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In India the Congress party’s manifesto for the 2024 Lok Sabha elections released earlier this month focuses on a key issue -- jobs. Job creation is a major focus of the party document which lists out several promises in this direction.

The first is a Right to Apprenticeship Act where every college graduate or diploma holder under the age of 25 will get a one year apprenticeship with a private or a public sector company with a stipend of Rs1 lakh. Another important pledge by the Congress is to fill the nearly 30 lakh vacancies in government jobs at the centre.

Other job generation ideas include changing the scheme to fund start ups which would provide money to those below the age of 40 to start their own businesses. Application fees for government examinations and posts will also be abolished if the Congress comes to power.

There is also a promise to launch an urban employment programme guaranteeing work for the urban poor in reconstruction and renewal of infrastructure, increase wages under age MGNREGA, as well as the national minimum wage.

They have also said they will bring in a law to protect the rights of gig and unorganised workers and enhance their social security. Corporates are promised tax credits in a new employment linked incentive scheme for additional hiring.

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Mismatch of skills

On paper, this is a significant road map for job creation in India by the Congress party. They hope that unemployment will become the key issue of the campaign for most voters especially since India has the largest population of young people. A glance at the data tells us jobs should be the big focus of all parties but the actual campaign is likely to descend into other noisy stuff.

According to the Centre for Monitoring Indian Economy (CMIE), India is facing an unemployment problem among the youth, especially graduates, as white collar jobs such as those in the information technology sector have been on the decline.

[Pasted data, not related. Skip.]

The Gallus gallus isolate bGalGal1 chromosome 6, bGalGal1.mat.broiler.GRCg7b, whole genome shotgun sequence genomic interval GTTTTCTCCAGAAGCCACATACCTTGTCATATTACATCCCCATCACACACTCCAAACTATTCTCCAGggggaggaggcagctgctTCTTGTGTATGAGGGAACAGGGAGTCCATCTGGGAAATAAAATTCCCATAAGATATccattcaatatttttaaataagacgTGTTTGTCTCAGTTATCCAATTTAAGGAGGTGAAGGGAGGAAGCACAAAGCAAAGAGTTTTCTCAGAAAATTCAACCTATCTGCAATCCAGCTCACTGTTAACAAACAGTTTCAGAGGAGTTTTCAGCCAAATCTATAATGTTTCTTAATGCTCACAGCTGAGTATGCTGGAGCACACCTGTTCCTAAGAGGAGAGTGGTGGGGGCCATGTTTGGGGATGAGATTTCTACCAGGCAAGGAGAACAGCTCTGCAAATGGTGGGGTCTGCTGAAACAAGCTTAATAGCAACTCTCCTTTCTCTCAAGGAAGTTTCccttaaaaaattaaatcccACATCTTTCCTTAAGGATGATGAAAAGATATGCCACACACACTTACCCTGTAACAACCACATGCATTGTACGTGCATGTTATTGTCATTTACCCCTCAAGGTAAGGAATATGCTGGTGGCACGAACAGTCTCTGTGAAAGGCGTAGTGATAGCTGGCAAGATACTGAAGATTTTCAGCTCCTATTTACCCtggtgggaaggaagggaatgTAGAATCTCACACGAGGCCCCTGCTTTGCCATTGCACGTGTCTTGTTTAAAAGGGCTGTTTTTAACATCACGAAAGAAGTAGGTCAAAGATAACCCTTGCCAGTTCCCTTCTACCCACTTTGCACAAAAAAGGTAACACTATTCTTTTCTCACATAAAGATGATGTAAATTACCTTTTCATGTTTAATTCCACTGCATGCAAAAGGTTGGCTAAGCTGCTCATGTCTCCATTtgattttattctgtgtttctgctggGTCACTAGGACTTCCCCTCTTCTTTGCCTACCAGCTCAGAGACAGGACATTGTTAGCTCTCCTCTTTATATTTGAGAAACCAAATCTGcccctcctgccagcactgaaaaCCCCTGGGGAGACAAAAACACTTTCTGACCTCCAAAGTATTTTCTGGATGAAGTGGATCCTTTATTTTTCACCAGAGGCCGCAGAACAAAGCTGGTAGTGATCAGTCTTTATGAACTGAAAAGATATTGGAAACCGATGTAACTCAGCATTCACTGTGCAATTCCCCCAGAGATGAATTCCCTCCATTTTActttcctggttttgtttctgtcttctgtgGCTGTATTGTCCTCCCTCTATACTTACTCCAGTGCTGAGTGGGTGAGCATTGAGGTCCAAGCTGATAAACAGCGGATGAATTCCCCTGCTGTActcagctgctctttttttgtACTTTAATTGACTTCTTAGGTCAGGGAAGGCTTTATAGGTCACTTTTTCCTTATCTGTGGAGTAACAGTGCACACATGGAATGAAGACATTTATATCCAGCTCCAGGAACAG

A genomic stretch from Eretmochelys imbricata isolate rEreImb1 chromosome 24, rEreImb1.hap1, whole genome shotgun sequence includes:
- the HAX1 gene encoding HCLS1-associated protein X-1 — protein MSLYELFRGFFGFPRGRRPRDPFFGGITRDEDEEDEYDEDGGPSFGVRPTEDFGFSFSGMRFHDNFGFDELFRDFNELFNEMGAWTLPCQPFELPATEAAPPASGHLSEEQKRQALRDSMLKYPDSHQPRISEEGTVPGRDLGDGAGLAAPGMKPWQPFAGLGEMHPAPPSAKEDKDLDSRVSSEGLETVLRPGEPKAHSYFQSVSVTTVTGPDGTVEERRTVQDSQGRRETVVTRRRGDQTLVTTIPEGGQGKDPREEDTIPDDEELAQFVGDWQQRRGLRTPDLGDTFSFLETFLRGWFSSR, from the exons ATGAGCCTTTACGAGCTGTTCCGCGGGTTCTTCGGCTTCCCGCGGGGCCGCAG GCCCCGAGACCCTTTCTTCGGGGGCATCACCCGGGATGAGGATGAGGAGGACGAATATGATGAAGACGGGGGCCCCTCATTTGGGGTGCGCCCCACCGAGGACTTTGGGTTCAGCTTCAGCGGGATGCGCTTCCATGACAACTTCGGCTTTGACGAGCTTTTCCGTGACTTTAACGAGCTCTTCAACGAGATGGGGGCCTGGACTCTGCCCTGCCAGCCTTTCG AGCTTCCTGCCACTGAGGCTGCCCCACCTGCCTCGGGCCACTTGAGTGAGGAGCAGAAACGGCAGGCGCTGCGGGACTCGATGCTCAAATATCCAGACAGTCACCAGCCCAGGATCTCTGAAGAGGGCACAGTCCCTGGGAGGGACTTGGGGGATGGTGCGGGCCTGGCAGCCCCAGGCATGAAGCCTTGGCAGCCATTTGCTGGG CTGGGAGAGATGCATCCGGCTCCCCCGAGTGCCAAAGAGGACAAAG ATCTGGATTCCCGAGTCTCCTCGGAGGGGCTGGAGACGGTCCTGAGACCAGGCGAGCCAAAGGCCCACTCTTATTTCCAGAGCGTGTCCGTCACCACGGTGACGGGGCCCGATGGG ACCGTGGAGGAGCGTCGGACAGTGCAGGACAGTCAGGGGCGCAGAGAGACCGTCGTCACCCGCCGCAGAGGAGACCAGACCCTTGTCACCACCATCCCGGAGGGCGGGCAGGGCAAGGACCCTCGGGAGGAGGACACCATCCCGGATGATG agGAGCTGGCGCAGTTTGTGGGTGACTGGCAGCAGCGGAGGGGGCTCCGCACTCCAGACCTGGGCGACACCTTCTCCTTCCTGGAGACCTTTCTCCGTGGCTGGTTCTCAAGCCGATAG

Their latest data shows that in the October to December in 2023, unemployment in India’s youth aged 20 to 24 years rose to 44.49%, from 43.65% in the previous quarter. Unemployment among 25- to 29-year-olds rose to 14.33% during the same period from 13.35% in the prior quarter.

In the IT sector, the growth of technology is partly to blame making some roles redundant -- aproblem which is not unique to India. What is a problem is a mismatch of skills, where young people are training for the IT sector but the jobs simply can’t keep pace. Jobs in the manufacturing sector have however risen.

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“Very small rebound”

A recent study done by D. Tripati Rao of the Indian Institute of Management (IIM), Lucknow, in collaboration with researchers from Birla Institute of Technology and Science, Pilani and the Union Ministry of Agriculture and Farmers Welfare, says the economy is witnessing a stagnating employment growth rate, low female labour force participation and a rise in the unemployment rate.

Their data shows jobless growth from 2004-5 to 2018-19 and a “very small rebound” thereafter. A big focus of their study is the quality of jobs being created. The CMIE has also stressed on the poor quality of jobs being created in India. The unemployment rate in India also rises with education levels.

The BJP government has been dismissive of these numbers and of the issue of unemployment in general. In November last year, one of the economic advisers to the Prime Minister Sanjeev Sanyal, said there is no such thing as jobless growth.

“If you have growth, you will generate jobs and therefore the fact of the matter is we are maintaining good growth rates 6.5% to 7% right now under difficult international circumstances. If those circumstances change, we will generate even higher growth," he said. That doesn’t explain why thousands of Indian workers are looking for jobs in places like Israel.

India is one of the fastest growing economies in the world today. That is important at a time when global headwinds have slowed down countries like China. But this growth needs to be urgently accompanied by growth in quality jobs. India has the demographic advantage. It now needs the political will to see this through.